Kinsley concluded with these prophetic words: “They are already doing whatever it is that the MacArthur Foundation admires them for doing, and presumably they will keep on doing it, unless this windfall encourages them to stop.”
There have been no studies that looked at what the fellows did with the money. In a 2007 interview with the Harvard Business Review, MacArthur Fellows director Daniel J. Socolow stated, “Over the years, we have asked for and commissioned voluntary assessments of the impact of the award on the fellows’ work and lives. We have not sought to measure ‘productivity.’”
Socolow explained, “We think that by conferring a fellowship we transfer a heavy sense of responsibility to the individual. … Once you’ve won a MacArthur, the expectations that come from other people are quite high and remain high. I think many fellows feel impelled to prove to themselves and others that we were right in selecting them.”
But one must ask what evidence exists that the MacArthur Fellows Program has fulfilled the promise made by its creator: that by using the foundation’s wealth, the MacArthur Foundation would “find Michelangelo” or enable geniuses to create work they might not otherwise have created.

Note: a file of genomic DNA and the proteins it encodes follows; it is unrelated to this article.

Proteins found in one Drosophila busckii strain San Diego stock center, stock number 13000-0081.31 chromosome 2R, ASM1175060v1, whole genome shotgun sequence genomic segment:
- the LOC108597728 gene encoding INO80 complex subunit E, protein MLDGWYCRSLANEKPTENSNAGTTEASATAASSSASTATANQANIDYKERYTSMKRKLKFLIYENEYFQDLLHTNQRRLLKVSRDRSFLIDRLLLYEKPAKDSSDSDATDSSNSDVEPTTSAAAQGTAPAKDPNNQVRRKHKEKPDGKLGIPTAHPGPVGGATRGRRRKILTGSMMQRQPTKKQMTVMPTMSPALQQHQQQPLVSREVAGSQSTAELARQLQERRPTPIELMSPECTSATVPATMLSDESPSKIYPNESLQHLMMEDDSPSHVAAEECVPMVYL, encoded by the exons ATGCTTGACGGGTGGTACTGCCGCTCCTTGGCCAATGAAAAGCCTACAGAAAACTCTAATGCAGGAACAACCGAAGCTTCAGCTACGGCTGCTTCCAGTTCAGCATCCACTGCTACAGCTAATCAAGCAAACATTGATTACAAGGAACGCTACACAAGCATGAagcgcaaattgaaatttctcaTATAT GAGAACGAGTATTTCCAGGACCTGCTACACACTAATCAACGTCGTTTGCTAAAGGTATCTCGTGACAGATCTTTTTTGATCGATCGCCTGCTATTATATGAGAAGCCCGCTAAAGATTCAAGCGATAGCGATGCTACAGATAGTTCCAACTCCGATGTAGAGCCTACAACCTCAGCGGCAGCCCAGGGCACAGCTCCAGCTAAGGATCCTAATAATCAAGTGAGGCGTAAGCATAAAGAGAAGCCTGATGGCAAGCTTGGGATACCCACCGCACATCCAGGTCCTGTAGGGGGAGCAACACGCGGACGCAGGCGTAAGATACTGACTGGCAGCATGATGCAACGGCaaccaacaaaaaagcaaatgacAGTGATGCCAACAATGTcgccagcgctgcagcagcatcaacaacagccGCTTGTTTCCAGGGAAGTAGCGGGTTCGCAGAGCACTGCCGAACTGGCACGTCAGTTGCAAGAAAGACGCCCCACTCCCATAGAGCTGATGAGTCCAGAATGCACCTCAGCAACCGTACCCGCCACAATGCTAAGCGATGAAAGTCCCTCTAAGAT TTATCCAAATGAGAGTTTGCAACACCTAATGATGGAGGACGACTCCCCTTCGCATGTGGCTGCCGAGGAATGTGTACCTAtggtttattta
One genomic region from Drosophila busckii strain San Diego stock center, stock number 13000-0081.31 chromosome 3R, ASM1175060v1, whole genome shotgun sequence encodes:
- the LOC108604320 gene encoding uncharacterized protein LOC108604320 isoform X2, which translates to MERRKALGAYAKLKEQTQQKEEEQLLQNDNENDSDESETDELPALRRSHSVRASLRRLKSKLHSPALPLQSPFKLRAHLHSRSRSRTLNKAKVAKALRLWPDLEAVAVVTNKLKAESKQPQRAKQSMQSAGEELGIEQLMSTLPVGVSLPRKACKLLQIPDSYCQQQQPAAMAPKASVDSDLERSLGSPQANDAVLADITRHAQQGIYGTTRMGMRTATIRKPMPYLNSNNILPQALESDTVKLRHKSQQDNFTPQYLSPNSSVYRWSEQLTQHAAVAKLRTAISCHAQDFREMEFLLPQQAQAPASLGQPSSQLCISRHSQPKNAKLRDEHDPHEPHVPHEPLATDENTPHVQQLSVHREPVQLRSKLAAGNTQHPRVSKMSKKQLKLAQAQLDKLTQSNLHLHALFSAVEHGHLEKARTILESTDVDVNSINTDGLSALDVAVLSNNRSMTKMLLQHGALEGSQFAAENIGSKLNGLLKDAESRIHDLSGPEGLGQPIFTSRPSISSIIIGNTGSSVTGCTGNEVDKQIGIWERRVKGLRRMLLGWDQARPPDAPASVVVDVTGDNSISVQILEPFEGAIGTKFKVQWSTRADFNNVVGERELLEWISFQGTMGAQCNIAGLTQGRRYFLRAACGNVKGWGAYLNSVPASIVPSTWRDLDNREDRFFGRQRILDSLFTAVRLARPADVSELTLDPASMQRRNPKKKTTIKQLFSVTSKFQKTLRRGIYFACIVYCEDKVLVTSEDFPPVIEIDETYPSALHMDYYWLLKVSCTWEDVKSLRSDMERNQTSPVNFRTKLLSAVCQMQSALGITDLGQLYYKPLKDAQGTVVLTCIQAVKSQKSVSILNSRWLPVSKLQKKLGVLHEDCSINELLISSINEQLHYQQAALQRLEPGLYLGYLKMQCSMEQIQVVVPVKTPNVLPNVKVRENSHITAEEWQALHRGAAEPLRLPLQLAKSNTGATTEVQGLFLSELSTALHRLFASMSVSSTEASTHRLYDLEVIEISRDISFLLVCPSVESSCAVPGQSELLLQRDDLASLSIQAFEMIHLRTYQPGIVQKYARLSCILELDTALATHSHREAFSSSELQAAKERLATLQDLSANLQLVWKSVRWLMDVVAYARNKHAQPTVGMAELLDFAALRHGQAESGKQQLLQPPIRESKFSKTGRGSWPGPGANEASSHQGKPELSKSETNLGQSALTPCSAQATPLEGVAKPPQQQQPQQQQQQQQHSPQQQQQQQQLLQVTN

The evidence implies that the MacArthur Fellowship uses a great deal of philanthropic energy to fund awards that, except in a minority of cases, have made little difference in the lives of their recipients. Anecdotal evidence suggests that the prize has been of some influence to younger artists who received the fellowship and of less help to older, better-credentialed artists. Nan Robertson surveyed 19 “performing or visual artists” who received the MacArthur Fellowship in 1988 and found only one, the controversial theater director Peter Sellars, whose work changed as a result of the MacArthur grant. Sellars, who was 25 when he received his MacArthur Fellowship in 1983, took over the struggling Boston Shakespeare Company and used it as a vehicle for his avant-garde productions. Robertson found the more typical use to be what director John Sayles and documentary filmmaker Frederick Wiseman did with their grants. Sayles was able to fund his movie The Brother from Another Planet himself, and Wiseman used his MacArthur money to shoot movies first and then entice grant makers with actual footage rather than relying on “bland written proposals that seldom coax out dollars.”